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What is the base layer for the decentralized internet?
VeradiVerdict - Issue #72
A16Z, Sequoia, Greylock, Founders Fund, Pantera Capital, Polychain, and others invested into Handshake, a decentralized domain name system. Read more about why this project is so compelling to top investors and how you can get your domain now:
The infamous Domain Name System (DNS) is a protocol that maps domain names (e.g. “google.com”) to the servers and resources that users intend to access at that domain name (e.g. the Google Search Engine). This mapping is currently maintained by the Internet Corporation for Assigned Names and Numbers (ICANN); cites are certified (that green lock you see) by 12 “Certificate Authorities” (CAs) who essentially provide certificates to the owners of the top-level domains.
ICANN and CAs are immensely susceptible to problems of cybersecurity, censorship, and corruption. In the past, bad certificate allocation has led to incorrect domain lookups, compromising the security of the Internet. Being run by a finite number of companies, certificates also allow for content filtering and domain redirection in ways that are tantamount to censorship, restricting the abilities of smaller users of the Internet. CAs also often provide identities of those who own certain domain names, which creates possibilities for attacks like DDoS.
Handshake is a decentralized protocol that aims to revitalize the way that domains are registered on the DNS root. Handshake essentially allows users to bid for domain names via HNS tokens; once users claim a domain, their registration lasts for one year and they have a cryptographic key that privately and securely confirms that they own a given domain name.
HNS is provisioned via proof-of-work mining, which ensures an equitable access to domain names and also prevents against cyberattacks like Sybil attacks, which prior Certificate Authorities were hugely susceptible too.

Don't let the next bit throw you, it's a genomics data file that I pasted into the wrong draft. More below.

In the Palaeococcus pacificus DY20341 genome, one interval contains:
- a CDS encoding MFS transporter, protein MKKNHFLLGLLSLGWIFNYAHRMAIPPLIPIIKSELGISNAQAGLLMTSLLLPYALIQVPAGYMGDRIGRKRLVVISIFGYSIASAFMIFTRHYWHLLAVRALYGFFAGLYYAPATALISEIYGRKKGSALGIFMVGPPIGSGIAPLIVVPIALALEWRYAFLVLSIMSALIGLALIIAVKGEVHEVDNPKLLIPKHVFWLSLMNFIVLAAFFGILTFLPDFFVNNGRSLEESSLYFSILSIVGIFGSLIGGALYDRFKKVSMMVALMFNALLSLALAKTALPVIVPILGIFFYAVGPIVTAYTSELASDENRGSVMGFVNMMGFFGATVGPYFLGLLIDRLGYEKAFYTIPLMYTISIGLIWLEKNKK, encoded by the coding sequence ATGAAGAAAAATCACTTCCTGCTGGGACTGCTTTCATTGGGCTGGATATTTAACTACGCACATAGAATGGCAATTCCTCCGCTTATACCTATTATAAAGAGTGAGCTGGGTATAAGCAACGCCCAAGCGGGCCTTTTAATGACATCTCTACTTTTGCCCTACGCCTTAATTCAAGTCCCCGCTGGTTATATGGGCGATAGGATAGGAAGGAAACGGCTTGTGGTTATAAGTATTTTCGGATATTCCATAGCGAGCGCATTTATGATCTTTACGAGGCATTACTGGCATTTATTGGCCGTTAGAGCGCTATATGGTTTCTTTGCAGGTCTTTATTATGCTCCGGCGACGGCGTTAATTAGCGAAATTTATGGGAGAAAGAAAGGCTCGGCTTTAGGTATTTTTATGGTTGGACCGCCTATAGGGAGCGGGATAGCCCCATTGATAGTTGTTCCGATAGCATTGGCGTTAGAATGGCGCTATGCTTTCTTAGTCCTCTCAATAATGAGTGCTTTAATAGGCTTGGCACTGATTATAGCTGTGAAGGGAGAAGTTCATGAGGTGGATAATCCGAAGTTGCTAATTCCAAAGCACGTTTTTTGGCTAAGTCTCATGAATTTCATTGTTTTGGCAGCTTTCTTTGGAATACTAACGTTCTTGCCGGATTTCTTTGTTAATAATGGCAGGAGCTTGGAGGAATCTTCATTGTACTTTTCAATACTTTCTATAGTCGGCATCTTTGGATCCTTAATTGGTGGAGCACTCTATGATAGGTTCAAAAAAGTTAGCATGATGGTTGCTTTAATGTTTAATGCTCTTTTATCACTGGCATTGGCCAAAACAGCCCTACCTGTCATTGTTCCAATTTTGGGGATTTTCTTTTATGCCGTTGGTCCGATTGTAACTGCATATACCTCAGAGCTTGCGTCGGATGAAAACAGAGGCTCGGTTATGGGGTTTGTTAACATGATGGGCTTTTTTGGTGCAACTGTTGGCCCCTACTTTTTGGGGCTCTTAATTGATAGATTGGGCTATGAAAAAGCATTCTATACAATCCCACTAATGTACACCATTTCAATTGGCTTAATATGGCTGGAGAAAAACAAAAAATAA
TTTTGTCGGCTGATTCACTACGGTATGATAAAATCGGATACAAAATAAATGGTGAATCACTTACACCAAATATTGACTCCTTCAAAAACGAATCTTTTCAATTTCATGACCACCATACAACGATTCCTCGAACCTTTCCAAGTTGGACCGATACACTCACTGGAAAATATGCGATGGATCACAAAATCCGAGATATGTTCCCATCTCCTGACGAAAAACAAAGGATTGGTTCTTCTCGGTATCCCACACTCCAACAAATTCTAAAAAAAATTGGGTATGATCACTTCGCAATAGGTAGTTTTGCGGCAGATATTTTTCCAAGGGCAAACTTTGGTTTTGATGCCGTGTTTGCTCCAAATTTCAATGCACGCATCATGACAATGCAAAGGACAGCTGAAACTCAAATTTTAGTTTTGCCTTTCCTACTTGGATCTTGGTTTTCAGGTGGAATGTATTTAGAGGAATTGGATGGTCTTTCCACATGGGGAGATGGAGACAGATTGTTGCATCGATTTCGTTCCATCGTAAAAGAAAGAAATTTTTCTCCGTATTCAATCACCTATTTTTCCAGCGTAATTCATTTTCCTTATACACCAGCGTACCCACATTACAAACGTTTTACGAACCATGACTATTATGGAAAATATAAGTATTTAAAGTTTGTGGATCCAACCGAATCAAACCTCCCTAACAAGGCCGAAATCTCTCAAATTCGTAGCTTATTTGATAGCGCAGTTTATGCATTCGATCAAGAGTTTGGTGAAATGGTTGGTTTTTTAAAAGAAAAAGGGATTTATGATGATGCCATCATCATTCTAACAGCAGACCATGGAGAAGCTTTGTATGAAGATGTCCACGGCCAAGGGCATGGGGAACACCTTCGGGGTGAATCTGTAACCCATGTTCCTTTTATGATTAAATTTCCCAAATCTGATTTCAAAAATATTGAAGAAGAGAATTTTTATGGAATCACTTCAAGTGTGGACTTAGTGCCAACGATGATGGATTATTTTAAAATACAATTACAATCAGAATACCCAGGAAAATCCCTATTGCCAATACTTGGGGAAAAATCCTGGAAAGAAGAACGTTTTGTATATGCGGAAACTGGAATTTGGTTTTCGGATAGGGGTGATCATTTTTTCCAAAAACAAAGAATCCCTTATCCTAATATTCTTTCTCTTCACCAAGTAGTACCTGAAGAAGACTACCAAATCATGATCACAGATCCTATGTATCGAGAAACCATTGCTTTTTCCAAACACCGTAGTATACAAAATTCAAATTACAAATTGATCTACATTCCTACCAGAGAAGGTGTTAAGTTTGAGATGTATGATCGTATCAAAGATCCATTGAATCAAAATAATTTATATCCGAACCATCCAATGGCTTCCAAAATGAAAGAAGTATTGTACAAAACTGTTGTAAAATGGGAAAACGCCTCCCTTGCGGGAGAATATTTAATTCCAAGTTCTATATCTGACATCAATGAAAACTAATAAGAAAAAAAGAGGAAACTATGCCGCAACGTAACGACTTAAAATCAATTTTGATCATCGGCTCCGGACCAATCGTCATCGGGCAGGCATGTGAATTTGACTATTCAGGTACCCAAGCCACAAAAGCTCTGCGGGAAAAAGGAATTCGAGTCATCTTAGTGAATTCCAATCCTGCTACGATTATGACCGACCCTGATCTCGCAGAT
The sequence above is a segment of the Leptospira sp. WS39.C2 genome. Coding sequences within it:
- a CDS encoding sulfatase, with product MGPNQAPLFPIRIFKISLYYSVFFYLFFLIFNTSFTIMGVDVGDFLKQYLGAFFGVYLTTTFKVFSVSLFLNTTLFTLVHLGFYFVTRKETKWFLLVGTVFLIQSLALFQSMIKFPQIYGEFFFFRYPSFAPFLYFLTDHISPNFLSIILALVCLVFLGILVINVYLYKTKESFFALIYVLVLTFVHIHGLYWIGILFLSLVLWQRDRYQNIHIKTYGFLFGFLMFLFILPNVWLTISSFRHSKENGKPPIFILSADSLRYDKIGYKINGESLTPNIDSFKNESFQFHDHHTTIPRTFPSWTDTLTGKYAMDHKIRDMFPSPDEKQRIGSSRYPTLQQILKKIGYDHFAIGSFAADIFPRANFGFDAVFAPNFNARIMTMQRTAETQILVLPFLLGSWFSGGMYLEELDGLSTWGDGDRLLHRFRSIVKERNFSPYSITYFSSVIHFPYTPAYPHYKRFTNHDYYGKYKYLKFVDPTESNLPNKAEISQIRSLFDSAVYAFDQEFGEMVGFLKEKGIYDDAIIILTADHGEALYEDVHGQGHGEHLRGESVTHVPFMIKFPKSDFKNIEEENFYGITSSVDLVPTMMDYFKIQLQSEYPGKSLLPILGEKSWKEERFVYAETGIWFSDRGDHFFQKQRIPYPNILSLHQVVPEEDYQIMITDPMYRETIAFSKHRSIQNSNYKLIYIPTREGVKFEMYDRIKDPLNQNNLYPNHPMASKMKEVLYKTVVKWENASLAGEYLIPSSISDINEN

The Handshake mainnet launched this past Monday with ~100,000 of the top-level domains on alexa.com registered. The project is led by some of the biggest figures in decentralization, including Joseph Poon (co-creator of the Lightning Network) and Purse CEO Andrew Lee.
Handshake is a critical step forward in decentralizing the Internet. Domain name ownership is the crux of Internet architecture and how users are able to identify what they are accessing when they go to a certain website; decentralizing its access not only promotes fairness and security, but also sets a precedent for the way that other resources on the Internet are managed and accessed as well.
The Centralized Internet
The Internet is one of the most useful and complex inventions of recent history; it’s enabled incredible growth of knowledge, products, and connections between people all around the world.
The backbone of the Internet’s infrastructure is the Domain Name System, or DNS. In simplistic terms, DNS is basically the framework that helps track where content on the Internet is located; for example, it ensures that when you go to “google.com” you can access the Google search engine. Each “domain name” (in layman terms, basically a website name) maps to a server in IP space that carries out the functions of that website; “google.com” maps to addresses in IP space that host the servers that carry out the Google search engine. Domain names are currently managed by a single trust root via a non-profit called the Internet Corporation for Assigned Names and Numbers (ICANN). Private companies called Certificate Authorities (CAs) also provide “certificates” (think of the green lock you see when you access websites in the URL bar) that certify that an owner owns a certain domain.
The primary function of Certificate Authorities to ensure the security of the Internet by ensuring that domain names are correctly owned by the users that register them and that domain names correctly map to their intended resource (like a landing page, an e-commerce site, a social network, a search engine, etc.). Certificate Authorities are the reason why you can go to “google.com” and see a trusted search engine run by Google, not malware hosted by some individual user that was able to access the Google domain name.